Move over the Mediterranean diet: the Atlantic diet is in town

Many people will be familiar with the Mediterranean diet; your doctor may even have recommended that you try it out. Inspired by the traditional cuisine of regions along the Mediterranean coast, the combination of lean meats, seafood, nuts and seeds, olive oil, and plenty of fruits and vegetables is associated with many health benefits. But the world of nutrition is constantly evolving, and now there’s a newcomer: the Atlantic diet.

What is the Atlantic Diet?

Rather than focusing on the food of sunny southern Europe, the Atlantic diet draws inspiration from the traditional cuisine of northern Portugal and the northwestern Spanish autonomous community of Galicia.

It’s not a million miles away from the Mediterranean diet, with lots of fruits, vegetables, whole grains and seafood, but there are some differences. Most notably, an Atlantic diet typically contains more dairy and starchy carbohydrates, such as bread and potatoes. And there’s more good news: moderate consumption of red wine is also recommended.

The diet emphasizes using local, minimally processed produce wherever possible, and is typically based on simple cooking methods such as grilling, baking and braising.

What are the benefits of the Atlantic Diet?

In addition to looking for ways to improve our health, nutrition and dietetics professionals are also interested in the environmental impact of the food we eat.

In an attempt to answer both questions simultaneously, a recent study reported on a six-month randomized clinical trial of the Atlantic Diet that took place in Spain between 2014 and 2015.

Data from 231 families were included, with an approximately equal split between those following the diet and the control group. The diet group was given access to nutritional advice to help them adapt to the requirements of the Atlantic diet, while the control group was advised to maintain their usual routine.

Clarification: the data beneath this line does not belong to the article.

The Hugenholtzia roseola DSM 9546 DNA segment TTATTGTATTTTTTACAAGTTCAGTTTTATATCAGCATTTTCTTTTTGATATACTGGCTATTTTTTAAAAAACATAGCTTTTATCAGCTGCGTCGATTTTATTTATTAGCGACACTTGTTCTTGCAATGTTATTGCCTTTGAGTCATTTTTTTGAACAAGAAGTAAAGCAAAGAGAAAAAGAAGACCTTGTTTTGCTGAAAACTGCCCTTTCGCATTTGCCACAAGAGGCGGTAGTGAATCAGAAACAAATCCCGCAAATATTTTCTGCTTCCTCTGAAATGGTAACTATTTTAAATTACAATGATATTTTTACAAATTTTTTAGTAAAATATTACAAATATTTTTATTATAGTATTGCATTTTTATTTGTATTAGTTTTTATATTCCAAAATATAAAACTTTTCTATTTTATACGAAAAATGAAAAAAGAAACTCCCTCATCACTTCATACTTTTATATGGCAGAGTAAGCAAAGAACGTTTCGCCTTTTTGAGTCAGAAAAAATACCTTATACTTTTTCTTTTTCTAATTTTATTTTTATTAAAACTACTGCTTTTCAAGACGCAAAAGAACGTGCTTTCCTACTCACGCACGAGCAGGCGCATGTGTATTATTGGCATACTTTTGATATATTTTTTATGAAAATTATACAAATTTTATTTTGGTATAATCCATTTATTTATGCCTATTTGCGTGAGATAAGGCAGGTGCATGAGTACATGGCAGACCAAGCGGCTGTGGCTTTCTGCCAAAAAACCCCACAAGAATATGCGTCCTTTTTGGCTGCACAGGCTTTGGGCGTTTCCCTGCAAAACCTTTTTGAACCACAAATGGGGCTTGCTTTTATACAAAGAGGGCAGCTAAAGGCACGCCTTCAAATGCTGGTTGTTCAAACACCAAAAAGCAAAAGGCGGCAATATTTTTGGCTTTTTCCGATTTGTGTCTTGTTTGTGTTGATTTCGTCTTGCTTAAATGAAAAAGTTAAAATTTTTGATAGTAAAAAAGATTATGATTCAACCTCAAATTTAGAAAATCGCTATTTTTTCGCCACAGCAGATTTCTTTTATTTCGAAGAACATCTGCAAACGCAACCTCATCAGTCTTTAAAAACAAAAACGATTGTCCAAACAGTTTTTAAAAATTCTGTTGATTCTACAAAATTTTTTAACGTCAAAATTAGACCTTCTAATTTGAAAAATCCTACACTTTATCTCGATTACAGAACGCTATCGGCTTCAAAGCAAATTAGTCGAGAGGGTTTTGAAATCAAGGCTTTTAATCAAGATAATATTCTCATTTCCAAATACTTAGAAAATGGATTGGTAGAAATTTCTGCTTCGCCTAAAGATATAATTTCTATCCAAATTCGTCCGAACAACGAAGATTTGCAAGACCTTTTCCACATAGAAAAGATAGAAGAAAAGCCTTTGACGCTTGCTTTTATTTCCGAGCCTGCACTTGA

In terms of health, the study assessed the impact of following an Atlantic diet on indicators of metabolic syndrome (MetS). This is an umbrella term for a physiological condition that puts a person at higher risk for conditions such as type 2 diabetes and heart disease, and has been linked to obesity, sedentary lifestyles, overconsumption of alcohol and smoking, among other causes.

At this point the Atlantic diet performed quite well. Of the 457 participants who did not have MetS at the start of the trial, 23 developed it during the follow-up period. Of these, seventeen were in the control group and only six in the diet group, a statistically significant difference. A small number of people in both groups who previously met the criteria for MetS no longer met the criteria at the end of the trial.

Looking at individual indicators, the Atlantic diet was associated with smaller waist circumference and lower ‘bad’ cholesterol. Participants who followed the diet were also 42 percent less likely to have a new symptom of MetS at the end of the trial.

On the environmental issue, the results were less convincing. “There was no statistically significant difference in the reduction of dietary carbon footprint in the intervention group compared to the control group,” the paper reports.

What is the verdict?

The Atlantic Diet may not be a panacea for all our medical and environmental problems, but study participants did experience some positive health benefits – is it worth the hype?

“The bottom line is that if people generally eat a plant-based diet – rich in vegetables, fruits, healthy sources of fat, legumes and protein – this can improve a variety of risk factors for several chronic diseases,” dietitian Dr. Tracy Crane, from the University of Miami Miller School of Medicine, to Healthline. Whether that’s the Mediterranean diet, the Atlantic diet, or a combination that better suits your personal preferences, the benefits will likely be similar.

Another important factor in this particular study was that families followed the diet together. “By prioritizing shared meals and nutrition practices within the family, individuals are more likely to adhere to healthier eating patterns,” registered dietitian nutritionist Michelle Routhenstein explained to Healthline.

The authors said their work “makes important contributions to the field,” highlighting the strengths of the randomized design and objective measurements, but also highlighting limitations such as a short follow-up period and a lack of statistical power for the environmental data .

Overall, however, they conclude that traditional diets, such as the Mediterranean and Atlantic diets, should not be snorted.

“These findings suggest that traditional diets could serve as valuable tools to promote the convergence of human and planetary health, making them remarkable models of sustainable and healthy diets.”

The research has been published in Jama Network Open.

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